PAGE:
momready archives

Girl Crazy

Posted by Elisa Taub
Girl Crazy

by Virginia Gilbert

Here I am on my back with my feet in the stirrups, this time with a new twist. To keep several million elite female sperm from oozing out of me, the nurse has slanted the examining table so the blood rushes to my head and the doctor has packed my vagina with a plastic-coated sponge. Now alone in a small antiseptic room, I feel like a Thanksgiving turkey that has been stuffed, trussed and left to baste.

I wonder: how did this come to pass, that I would agree to have the Y-bearing sperm flushed from my husband’s ejaculate solely in the hope of conceiving a girl? This was not how my son was created. Wistfully, I remember that impromptu morning romp, the surge of excitement I felt when we opted not to use a condom.

Now I want a second child not just to complete my family, but also to take another spin of the reproductive roulette wheel, wallow in anticipation as I wait to learn what kind of person that once-in-a-blue-moon meeting of egg and sperm will yield. My husband, however, worships logic and strategic planning.. His consent comes with this caveat: sperm-spinning. Oddly, my he-man husband is convinced we all would be better off with another female in the family and he insists on stacking the deck.

Subjecting myself to this invasive weirdness when I’m apparently able to get pregnant unassisted seems brazen and foolish. Will God smite us between the eyes because we futzed with natural selection? What long-term consequences might affect a kid conceived with sperm that has been shaken and stirred within an inch of its life? I want to do the right thing. But the right thing, for me, also involves having another child. And as sure as I am that I would love a second son, when I am honest with myself, I have to admit that I crave the experience of raising a daughter.

The most feasible sex selection method for us is the Ericsson Albumin Method and the closest licensed fertility clinic for this procedure is 50 miles away, nestled in a medical-office strip mall. The tests we take on our initial visit confirm that my hormones are top-notch and my husband’s little people can swim. One of the doctors brags that his three children are sperm-spun success stories. When I ask how his wife felt about the process, he shrugs and says they’re now divorced.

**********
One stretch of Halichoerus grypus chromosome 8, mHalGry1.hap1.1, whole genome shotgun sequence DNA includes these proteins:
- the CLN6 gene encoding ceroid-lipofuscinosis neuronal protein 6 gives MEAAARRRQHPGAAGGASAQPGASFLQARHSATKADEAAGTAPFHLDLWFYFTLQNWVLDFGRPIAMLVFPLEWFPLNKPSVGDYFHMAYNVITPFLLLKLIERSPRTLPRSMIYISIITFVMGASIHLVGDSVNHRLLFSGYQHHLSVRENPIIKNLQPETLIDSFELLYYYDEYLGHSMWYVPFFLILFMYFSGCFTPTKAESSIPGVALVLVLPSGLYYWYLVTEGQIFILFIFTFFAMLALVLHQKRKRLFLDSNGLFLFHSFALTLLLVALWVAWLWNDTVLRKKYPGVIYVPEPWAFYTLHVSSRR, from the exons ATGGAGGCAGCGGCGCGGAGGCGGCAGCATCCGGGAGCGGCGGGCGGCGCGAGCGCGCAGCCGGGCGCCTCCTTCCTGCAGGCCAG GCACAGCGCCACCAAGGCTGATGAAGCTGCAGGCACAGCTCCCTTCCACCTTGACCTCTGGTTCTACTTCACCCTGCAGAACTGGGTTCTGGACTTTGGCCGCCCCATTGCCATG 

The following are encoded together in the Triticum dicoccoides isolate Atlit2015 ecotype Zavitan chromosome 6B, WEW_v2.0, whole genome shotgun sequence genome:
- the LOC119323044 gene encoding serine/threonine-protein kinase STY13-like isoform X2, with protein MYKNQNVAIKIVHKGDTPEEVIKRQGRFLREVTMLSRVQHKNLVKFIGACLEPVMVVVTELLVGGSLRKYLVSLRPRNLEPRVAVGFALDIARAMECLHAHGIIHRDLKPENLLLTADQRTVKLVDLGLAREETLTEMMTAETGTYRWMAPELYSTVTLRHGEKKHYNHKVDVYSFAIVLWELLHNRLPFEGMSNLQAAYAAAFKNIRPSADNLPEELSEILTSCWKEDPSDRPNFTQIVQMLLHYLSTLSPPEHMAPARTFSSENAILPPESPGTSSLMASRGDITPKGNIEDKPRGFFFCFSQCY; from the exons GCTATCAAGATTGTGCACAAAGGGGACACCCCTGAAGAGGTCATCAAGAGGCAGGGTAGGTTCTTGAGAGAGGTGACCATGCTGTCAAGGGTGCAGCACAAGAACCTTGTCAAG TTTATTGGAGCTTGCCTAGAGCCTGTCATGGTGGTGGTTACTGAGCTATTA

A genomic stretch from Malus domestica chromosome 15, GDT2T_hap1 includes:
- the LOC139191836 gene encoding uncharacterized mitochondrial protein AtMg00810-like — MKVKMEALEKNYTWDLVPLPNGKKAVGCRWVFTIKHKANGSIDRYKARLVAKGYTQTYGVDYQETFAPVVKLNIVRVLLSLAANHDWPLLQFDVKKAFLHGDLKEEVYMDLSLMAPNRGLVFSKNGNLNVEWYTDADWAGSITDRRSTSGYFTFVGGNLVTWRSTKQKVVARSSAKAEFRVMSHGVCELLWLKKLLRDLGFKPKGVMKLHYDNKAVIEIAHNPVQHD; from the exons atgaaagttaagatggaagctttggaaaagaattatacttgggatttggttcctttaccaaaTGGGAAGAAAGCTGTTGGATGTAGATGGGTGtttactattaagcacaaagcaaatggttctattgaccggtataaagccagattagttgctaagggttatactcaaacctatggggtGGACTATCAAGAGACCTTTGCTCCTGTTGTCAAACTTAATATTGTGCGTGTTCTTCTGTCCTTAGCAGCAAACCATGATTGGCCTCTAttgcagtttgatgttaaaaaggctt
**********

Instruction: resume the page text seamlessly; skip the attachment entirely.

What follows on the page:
My husband asks the doctors a steady stream of questions. I withdraw; this science experiment is too Brave New World for my taste. Didn’t I learn growing up that that life is often most worth living when you don’t get your own way, that something larger than oneself resides in the gap between expectation and result. By closing that gap, wouldn’t I drain the magic out of life and become less human?

I tell my husband sperm-spinning is out. I have ideals! I have principles! I’m too breathless marching up the bio-ethical high road to feel the loss of my second-child dream. Then a relative’s birth announcement arrives. I gaze, not at the new baby boy, but at his curly-haired older sister, and think: I want to browse racks of tiny overpriced dresses and revisit Eloise and schlep my pink-tutued darling to and from ballet class! Why should I settle for the vagaries of life when I can empower myself?

I start peeing on a stick. When the second blue line indicates I’ve “surged”—meaning I will ovulate in the next 24-48 hours—I phone the fertility clinic and am told to come in pronto. I whisk my son to preschool, then hightail it to my husband’s office, to retrieve a fresh “sample.” We place the tiny Tupperware container in a discreet gray velveteen bag. The sample must be delivered within an hour. I zoom down the freeway.